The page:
SUDBURY – Five-year-old Sophia Garabedian has been released from a Sudbury hospital after a month long hospitalization after she was diagnosed with EEE, known as Eastern equine encephalitis.
According to Mass Live, the young girl was admitted last month after contracting the mosquito-borne virus that has killed four people in Massachusetts and infected eleven people total in the United States.
Garabedian was brought to Boston Children’s Hospital on September 3 in critical condition with a high fever, flu-like symptoms, swelling of her brain and had reportedly suffered a possible seizure. She was officially diagnosed on September 6 with EEE.
“Over the past month, we have experienced one of the most difficult challenges of our lives. However, at the same time we have also felt the incredible love and support for Sophia and our family as we have gone through it,” the family shared.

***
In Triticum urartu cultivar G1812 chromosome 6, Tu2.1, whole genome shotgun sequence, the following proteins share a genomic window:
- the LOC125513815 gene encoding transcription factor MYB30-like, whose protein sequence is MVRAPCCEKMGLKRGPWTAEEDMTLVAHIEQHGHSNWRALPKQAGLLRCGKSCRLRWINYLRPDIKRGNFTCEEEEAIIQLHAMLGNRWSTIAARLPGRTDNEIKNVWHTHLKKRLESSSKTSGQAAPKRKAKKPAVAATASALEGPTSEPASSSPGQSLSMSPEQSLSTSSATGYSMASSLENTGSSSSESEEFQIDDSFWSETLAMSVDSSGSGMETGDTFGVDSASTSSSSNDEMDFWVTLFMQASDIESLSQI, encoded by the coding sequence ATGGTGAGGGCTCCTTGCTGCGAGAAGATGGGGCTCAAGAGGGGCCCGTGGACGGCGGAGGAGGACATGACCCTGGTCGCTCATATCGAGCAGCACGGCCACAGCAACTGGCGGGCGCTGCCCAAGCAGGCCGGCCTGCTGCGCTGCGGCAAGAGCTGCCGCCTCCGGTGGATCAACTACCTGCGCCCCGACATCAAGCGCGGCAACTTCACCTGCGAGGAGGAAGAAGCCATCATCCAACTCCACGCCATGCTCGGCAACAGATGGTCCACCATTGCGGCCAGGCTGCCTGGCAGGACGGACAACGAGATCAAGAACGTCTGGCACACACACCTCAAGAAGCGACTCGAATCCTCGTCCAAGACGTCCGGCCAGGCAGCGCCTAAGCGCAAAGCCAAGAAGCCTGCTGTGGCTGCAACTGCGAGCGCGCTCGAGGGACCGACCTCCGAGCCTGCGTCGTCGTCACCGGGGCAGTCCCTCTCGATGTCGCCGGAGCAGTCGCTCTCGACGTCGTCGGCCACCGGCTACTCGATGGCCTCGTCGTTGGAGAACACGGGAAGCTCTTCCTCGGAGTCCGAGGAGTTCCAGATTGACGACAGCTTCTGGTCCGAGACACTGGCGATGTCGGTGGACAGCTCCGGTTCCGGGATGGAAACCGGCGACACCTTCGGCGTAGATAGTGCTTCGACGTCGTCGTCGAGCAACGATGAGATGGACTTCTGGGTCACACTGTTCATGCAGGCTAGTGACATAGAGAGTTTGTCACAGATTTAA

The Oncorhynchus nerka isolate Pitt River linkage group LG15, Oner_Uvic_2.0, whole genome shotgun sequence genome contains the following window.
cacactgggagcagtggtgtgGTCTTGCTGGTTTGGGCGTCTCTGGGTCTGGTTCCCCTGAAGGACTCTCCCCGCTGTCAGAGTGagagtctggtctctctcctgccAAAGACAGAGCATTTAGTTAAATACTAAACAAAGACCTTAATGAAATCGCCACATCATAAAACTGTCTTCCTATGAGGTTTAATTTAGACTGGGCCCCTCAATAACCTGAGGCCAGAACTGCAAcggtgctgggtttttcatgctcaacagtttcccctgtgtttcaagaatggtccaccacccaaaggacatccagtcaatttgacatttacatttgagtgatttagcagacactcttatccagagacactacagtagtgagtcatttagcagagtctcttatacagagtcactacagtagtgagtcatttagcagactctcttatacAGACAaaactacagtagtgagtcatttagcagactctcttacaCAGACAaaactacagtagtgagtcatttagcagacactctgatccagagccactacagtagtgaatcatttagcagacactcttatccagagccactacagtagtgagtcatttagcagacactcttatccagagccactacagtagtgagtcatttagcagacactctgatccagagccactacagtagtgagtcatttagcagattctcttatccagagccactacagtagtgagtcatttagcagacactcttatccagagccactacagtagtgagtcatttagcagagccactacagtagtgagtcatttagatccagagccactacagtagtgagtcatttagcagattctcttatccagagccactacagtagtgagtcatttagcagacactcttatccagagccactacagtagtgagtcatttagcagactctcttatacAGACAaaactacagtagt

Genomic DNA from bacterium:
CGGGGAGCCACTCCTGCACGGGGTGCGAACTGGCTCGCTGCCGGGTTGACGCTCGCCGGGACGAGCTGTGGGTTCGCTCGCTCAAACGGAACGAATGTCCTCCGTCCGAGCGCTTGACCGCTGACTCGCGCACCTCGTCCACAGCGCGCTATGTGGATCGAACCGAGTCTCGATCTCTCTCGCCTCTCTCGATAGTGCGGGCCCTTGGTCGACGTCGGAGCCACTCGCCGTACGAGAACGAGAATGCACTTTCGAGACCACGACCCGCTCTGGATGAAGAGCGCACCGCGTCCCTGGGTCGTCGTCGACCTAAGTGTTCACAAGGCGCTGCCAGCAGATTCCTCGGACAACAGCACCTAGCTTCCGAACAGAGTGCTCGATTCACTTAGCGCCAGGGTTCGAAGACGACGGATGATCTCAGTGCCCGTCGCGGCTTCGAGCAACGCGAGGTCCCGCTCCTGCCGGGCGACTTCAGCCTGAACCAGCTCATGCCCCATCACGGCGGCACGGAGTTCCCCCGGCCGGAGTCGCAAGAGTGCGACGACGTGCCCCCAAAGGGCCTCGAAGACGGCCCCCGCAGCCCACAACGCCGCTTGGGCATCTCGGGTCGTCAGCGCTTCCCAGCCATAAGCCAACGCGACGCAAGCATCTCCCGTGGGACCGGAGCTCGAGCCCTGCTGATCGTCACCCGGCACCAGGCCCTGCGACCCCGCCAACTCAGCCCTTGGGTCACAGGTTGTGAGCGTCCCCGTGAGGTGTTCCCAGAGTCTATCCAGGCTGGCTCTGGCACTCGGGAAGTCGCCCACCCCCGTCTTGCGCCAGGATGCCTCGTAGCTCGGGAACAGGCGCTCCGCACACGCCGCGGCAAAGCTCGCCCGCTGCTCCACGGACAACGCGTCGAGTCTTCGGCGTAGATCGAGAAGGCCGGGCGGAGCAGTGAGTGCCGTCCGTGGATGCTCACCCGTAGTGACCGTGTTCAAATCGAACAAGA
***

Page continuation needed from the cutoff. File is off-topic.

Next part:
After being treated at Children’s Hospital, Garabedian was brought to Spaulding Rehabilitation Hospital.
On Friday, she was officially released and has gone home where she will continue to work on regaining her mobility and certain cognitive functions like long-term memory.
During her hospitalization, friends and family of the Garabedian’s created a GoFungMe page to help raise funds for her medical costs. As of this past week, thee page had raised over $190k.
While the weather is getting cooler as fall as arrived, many towns and cities are still warning residents of the dangers of EEE, as reported by WCVB.
Halloween hours have been changed in Methuen with Trick or Treating slated to start earlier on October 31 as an added precaution against exposure to mosquitoes possibly carrying EEE.
“The 6:00 pm end time will ensure that activities can be finished before dusk to address any concerns about mosquito exposure,” said Mayor James Jajuga in a statement. “The City is acting out of an abundance of caution to ensure that children can enjoy Halloween safely.”
It is expected that several other communities will also change their traditional Halloween times as well with 35 communities still at risk for EEE.
Image via GoFundMe